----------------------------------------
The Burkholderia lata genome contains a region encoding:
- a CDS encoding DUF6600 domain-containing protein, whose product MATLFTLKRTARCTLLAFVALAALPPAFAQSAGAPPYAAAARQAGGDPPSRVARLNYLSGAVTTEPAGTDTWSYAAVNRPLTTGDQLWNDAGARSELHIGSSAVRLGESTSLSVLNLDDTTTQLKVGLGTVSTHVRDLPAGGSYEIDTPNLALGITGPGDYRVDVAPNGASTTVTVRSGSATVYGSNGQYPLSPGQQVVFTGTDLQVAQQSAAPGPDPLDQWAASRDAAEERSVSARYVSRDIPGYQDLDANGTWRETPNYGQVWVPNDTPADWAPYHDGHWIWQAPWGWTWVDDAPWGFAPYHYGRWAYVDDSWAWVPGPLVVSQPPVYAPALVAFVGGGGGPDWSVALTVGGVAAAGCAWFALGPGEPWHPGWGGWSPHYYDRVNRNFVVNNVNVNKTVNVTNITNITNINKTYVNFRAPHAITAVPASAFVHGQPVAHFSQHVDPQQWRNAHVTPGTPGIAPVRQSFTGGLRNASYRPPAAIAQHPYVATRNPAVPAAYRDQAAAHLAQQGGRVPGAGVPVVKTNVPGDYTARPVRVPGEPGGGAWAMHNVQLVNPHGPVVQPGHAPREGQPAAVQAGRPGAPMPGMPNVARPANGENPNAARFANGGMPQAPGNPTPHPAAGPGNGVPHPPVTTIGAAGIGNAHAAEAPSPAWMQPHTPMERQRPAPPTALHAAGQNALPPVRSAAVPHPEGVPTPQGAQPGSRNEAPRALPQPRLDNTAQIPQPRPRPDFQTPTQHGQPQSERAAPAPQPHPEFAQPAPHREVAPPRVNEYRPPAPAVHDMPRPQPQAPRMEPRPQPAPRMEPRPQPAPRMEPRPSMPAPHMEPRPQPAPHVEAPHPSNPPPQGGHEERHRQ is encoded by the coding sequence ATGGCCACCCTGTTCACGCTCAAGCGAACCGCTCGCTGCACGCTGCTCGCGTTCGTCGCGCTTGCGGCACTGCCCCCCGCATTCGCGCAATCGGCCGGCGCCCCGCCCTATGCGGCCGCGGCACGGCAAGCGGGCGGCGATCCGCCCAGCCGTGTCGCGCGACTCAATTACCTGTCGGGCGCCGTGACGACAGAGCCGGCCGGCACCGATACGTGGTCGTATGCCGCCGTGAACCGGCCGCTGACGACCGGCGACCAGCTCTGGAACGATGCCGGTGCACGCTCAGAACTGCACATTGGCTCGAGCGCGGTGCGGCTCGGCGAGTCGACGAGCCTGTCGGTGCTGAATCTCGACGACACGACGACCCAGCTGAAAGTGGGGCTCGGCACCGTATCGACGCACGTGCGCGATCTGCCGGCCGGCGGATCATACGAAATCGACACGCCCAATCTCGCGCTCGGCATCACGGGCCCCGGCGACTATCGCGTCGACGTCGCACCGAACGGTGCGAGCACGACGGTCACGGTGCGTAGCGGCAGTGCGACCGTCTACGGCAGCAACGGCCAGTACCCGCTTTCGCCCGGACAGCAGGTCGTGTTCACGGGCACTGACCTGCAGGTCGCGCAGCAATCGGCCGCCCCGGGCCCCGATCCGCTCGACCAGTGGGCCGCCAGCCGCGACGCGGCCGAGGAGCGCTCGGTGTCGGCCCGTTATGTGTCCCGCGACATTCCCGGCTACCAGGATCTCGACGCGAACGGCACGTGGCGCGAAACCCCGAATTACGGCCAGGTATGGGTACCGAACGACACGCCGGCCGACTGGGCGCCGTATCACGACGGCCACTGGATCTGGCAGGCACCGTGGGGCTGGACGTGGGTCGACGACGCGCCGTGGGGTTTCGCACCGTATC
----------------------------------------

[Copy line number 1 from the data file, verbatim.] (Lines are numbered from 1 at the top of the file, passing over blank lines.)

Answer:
The Burkholderia lata genome contains a region encoding: